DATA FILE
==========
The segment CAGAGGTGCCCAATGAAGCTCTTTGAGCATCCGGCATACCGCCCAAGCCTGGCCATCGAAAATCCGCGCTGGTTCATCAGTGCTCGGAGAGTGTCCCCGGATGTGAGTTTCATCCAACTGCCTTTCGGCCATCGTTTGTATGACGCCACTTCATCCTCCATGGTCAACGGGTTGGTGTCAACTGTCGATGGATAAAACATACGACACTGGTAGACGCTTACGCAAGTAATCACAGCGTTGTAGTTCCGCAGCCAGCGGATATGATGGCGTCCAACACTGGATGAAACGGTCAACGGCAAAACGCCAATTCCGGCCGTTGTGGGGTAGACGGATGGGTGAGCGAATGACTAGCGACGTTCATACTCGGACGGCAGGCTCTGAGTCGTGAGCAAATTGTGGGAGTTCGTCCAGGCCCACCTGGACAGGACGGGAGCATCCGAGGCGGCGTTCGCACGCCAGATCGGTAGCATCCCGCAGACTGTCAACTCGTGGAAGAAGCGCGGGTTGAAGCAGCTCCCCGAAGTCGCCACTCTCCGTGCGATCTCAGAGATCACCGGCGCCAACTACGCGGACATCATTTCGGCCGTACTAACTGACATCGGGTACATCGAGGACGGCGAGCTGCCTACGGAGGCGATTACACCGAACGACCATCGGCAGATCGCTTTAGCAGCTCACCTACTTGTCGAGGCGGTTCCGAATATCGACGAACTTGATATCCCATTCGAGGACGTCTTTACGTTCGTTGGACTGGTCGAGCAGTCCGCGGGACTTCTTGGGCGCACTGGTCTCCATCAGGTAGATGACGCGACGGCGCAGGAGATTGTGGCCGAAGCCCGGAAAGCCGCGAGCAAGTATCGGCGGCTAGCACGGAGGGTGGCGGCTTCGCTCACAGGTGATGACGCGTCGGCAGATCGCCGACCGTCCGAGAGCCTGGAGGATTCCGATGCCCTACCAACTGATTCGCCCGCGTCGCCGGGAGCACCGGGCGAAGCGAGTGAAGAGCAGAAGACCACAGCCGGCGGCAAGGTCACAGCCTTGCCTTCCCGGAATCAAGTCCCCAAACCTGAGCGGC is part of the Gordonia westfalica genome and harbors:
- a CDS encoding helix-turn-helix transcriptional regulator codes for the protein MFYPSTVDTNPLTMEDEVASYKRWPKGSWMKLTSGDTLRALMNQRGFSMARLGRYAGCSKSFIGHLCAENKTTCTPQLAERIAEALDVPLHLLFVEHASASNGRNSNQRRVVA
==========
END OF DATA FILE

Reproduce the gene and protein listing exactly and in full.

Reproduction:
The segment CAGAGGTGCCCAATGAAGCTCTTTGAGCATCCGGCATACCGCCCAAGCCTGGCCATCGAAAATCCGCGCTGGTTCATCAGTGCTCGGAGAGTGTCCCCGGATGTGAGTTTCATCCAACTGCCTTTCGGCCATCGTTTGTATGACGCCACTTCATCCTCCATGGTCAACGGGTTGGTGTCAACTGTCGATGGATAAAACATACGACACTGGTAGACGCTTACGCAAGTAATCACAGCGTTGTAGTTCCGCAGCCAGCGGATATGATGGCGTCCAACACTGGATGAAACGGTCAACGGCAAAACGCCAATTCCGGCCGTTGTGGGGTAGACGGATGGGTGAGCGAATGACTAGCGACGTTCATACTCGGACGGCAGGCTCTGAGTCGTGAGCAAATTGTGGGAGTTCGTCCAGGCCCACCTGGACAGGACGGGAGCATCCGAGGCGGCGTTCGCACGCCAGATCGGTAGCATCCCGCAGACTGTCAACTCGTGGAAGAAGCGCGGGTTGAAGCAGCTCCCCGAAGTCGCCACTCTCCGTGCGATCTCAGAGATCACCGGCGCCAACTACGCGGACATCATTTCGGCCGTACTAACTGACATCGGGTACATCGAGGACGGCGAGCTGCCTACGGAGGCGATTACACCGAACGACCATCGGCAGATCGCTTTAGCAGCTCACCTACTTGTCGAGGCGGTTCCGAATATCGACGAACTTGATATCCCATTCGAGGACGTCTTTACGTTCGTTGGACTGGTCGAGCAGTCCGCGGGACTTCTTGGGCGCACTGGTCTCCATCAGGTAGATGACGCGACGGCGCAGGAGATTGTGGCCGAAGCCCGGAAAGCCGCGAGCAAGTATCGGCGGCTAGCACGGAGGGTGGCGGCTTCGCTCACAGGTGATGACGCGTCGGCAGATCGCCGACCGTCCGAGAGCCTGGAGGATTCCGATGCCCTACCAACTGATTCGCCCGCGTCGCCGGGAGCACCGGGCGAAGCGAGTGAAGAGCAGAAGACCACAGCCGGCGGCAAGGTCACAGCCTTGCCTTCCCGGAATCAAGTCCCCAAACCTGAGCGGC is part of the Gordonia westfalica genome and harbors:
- a CDS encoding helix-turn-helix transcriptional regulator codes for the protein MFYPSTVDTNPLTMEDEVASYKRWPKGSWMKLTSGDTLRALMNQRGFSMARLGRYAGCSKSFIGHLCAENKTTCTPQLAERIAEALDVPLHLLFVEHASASNGRNSNQRRVVA